What are the odds of two strangers discovering that they share a military background and a  passion for soil? It’s hard to say for sure, but those odds certainly improve at MTSU, which has a long tradition of welcoming veterans and active-duty soldiers.

And for good reason. Military-connected students tend to be focused and highly pragmatic. For them, college is about succeeding, not socializing. Yet the camaraderie forged between soldiers doesn’t end with military service, so when they meet in college, as Conner and Hall did, they tend to connect there, too.

Then there’s soil. Like Conner, Hall speaks about it like a man on a mission.

“Soil fascinates me, and having healthy soil is essential to continued life on Earth,” he said.

We live in a technological world, where society thinks they will find the answers to solve every problem; however, we must learn how to use the available technology to understand how to properly feed the soil in order to set future  generations up for success.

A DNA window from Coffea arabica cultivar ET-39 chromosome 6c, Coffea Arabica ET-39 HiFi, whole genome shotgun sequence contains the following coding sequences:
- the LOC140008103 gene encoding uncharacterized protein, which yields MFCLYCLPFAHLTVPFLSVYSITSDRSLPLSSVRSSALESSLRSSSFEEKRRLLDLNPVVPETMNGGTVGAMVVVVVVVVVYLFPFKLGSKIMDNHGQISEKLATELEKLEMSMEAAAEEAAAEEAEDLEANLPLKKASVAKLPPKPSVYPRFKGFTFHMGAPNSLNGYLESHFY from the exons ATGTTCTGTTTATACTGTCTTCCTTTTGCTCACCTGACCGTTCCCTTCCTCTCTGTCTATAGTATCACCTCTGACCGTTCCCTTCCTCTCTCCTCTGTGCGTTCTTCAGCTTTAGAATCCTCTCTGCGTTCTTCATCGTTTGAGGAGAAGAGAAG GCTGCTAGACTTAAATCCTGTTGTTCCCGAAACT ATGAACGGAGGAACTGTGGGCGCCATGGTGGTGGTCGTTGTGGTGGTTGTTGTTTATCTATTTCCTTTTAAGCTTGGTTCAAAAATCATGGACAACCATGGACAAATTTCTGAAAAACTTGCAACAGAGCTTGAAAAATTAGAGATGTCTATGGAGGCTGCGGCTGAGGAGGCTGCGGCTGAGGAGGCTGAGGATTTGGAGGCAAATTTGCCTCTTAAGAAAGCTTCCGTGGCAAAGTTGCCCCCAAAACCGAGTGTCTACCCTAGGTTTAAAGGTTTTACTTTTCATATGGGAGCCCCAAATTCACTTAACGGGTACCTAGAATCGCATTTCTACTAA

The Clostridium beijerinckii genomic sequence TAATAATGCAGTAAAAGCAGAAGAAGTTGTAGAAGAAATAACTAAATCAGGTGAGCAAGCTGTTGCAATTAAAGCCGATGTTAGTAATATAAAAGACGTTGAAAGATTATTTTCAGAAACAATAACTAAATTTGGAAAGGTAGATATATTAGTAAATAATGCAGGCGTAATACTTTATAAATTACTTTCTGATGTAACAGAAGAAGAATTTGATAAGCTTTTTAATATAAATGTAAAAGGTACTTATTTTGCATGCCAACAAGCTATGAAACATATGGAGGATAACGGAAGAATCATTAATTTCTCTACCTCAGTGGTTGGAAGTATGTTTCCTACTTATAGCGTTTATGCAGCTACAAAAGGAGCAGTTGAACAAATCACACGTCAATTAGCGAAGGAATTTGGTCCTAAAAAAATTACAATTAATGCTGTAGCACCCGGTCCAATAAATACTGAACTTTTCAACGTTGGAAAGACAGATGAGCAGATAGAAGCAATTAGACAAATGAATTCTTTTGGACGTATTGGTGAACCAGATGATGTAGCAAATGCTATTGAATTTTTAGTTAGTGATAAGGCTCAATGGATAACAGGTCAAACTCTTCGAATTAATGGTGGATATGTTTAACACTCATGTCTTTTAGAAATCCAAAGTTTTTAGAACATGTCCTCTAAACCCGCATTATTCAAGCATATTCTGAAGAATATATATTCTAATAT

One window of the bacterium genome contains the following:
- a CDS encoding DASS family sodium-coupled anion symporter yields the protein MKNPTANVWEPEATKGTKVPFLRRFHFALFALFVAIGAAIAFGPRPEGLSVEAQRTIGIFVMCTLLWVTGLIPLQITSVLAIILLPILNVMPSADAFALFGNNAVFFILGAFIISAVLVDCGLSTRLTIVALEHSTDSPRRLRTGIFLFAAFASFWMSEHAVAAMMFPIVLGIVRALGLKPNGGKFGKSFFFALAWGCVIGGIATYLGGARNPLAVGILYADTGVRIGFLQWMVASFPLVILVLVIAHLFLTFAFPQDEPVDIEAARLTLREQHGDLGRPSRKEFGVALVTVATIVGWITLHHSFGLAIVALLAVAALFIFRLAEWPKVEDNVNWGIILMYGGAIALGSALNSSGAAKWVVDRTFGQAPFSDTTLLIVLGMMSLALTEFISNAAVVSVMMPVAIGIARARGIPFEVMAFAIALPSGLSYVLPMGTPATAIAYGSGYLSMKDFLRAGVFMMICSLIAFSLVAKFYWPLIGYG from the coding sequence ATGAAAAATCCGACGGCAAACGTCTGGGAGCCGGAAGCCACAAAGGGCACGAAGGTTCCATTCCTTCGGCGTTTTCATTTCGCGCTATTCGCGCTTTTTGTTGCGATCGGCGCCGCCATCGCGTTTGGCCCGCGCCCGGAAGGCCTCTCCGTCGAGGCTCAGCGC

Conner (l) and Hall check on their fertigation research project.

Also like Conner, Hall is medically retired from the military. Fifteen years as an Army Airborne combat engineer—“I jumped out of airplanes  and blew stuff up for a living”—gave his back all the punishment it could take.

Maybe it’s his three tours of duty (two in Afghanistan, one in Iraq) or his three surgeries. Maybe it’s simply his upbringing in an almost all-female family. But when asked about the challenge of balancing college, work, and family life, which includes four girls ages 7 to 13, Hall replied, “Being a retired senior noncommissioned officer in the military, time management has always been a big part of what I had to do. I’m pretty good with managing my own time and creating my own schedules. But yeah, it does get a little challenging between four girls, school, work, all that good stuff.”